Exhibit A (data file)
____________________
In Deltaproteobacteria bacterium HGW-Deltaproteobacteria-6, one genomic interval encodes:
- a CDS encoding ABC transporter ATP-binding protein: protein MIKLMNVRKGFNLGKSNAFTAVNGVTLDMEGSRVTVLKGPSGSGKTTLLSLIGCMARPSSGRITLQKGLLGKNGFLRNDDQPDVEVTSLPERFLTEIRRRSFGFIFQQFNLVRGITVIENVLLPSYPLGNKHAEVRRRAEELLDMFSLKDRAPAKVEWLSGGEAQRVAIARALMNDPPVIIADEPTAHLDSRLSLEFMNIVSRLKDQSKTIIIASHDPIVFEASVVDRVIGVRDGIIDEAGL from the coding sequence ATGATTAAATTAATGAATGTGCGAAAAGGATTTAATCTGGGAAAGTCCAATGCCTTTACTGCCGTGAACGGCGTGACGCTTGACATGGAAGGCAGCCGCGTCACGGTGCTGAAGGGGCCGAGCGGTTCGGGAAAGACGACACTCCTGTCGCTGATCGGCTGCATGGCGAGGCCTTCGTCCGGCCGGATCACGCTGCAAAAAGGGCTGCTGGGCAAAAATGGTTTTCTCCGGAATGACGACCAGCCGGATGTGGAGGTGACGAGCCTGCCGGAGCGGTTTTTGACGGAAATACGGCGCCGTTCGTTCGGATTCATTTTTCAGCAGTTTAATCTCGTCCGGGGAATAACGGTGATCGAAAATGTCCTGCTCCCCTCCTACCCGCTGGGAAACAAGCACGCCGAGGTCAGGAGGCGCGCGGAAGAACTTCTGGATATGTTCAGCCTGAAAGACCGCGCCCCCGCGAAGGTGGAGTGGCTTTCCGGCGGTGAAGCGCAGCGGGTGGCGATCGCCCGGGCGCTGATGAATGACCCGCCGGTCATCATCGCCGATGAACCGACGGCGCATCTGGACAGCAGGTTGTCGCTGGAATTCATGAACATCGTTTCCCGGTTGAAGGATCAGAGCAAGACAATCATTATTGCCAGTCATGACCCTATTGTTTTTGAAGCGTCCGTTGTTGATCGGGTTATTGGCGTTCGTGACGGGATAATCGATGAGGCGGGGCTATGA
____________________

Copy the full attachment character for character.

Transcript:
In Deltaproteobacteria bacterium HGW-Deltaproteobacteria-6, one genomic interval encodes:
- a CDS encoding ABC transporter ATP-binding protein: protein MIKLMNVRKGFNLGKSNAFTAVNGVTLDMEGSRVTVLKGPSGSGKTTLLSLIGCMARPSSGRITLQKGLLGKNGFLRNDDQPDVEVTSLPERFLTEIRRRSFGFIFQQFNLVRGITVIENVLLPSYPLGNKHAEVRRRAEELLDMFSLKDRAPAKVEWLSGGEAQRVAIARALMNDPPVIIADEPTAHLDSRLSLEFMNIVSRLKDQSKTIIIASHDPIVFEASVVDRVIGVRDGIIDEAGL from the coding sequence ATGATTAAATTAATGAATGTGCGAAAAGGATTTAATCTGGGAAAGTCCAATGCCTTTACTGCCGTGAACGGCGTGACGCTTGACATGGAAGGCAGCCGCGTCACGGTGCTGAAGGGGCCGAGCGGTTCGGGAAAGACGACACTCCTGTCGCTGATCGGCTGCATGGCGAGGCCTTCGTCCGGCCGGATCACGCTGCAAAAAGGGCTGCTGGGCAAAAATGGTTTTCTCCGGAATGACGACCAGCCGGATGTGGAGGTGACGAGCCTGCCGGAGCGGTTTTTGACGGAAATACGGCGCCGTTCGTTCGGATTCATTTTTCAGCAGTTTAATCTCGTCCGGGGAATAACGGTGATCGAAAATGTCCTGCTCCCCTCCTACCCGCTGGGAAACAAGCACGCCGAGGTCAGGAGGCGCGCGGAAGAACTTCTGGATATGTTCAGCCTGAAAGACCGCGCCCCCGCGAAGGTGGAGTGGCTTTCCGGCGGTGAAGCGCAGCGGGTGGCGATCGCCCGGGCGCTGATGAATGACCCGCCGGTCATCATCGCCGATGAACCGACGGCGCATCTGGACAGCAGGTTGTCGCTGGAATTCATGAACATCGTTTCCCGGTTGAAGGATCAGAGCAAGACAATCATTATTGCCAGTCATGACCCTATTGTTTTTGAAGCGTCCGTTGTTGATCGGGTTATTGGCGTTCGTGACGGGATAATCGATGAGGCGGGGCTATGA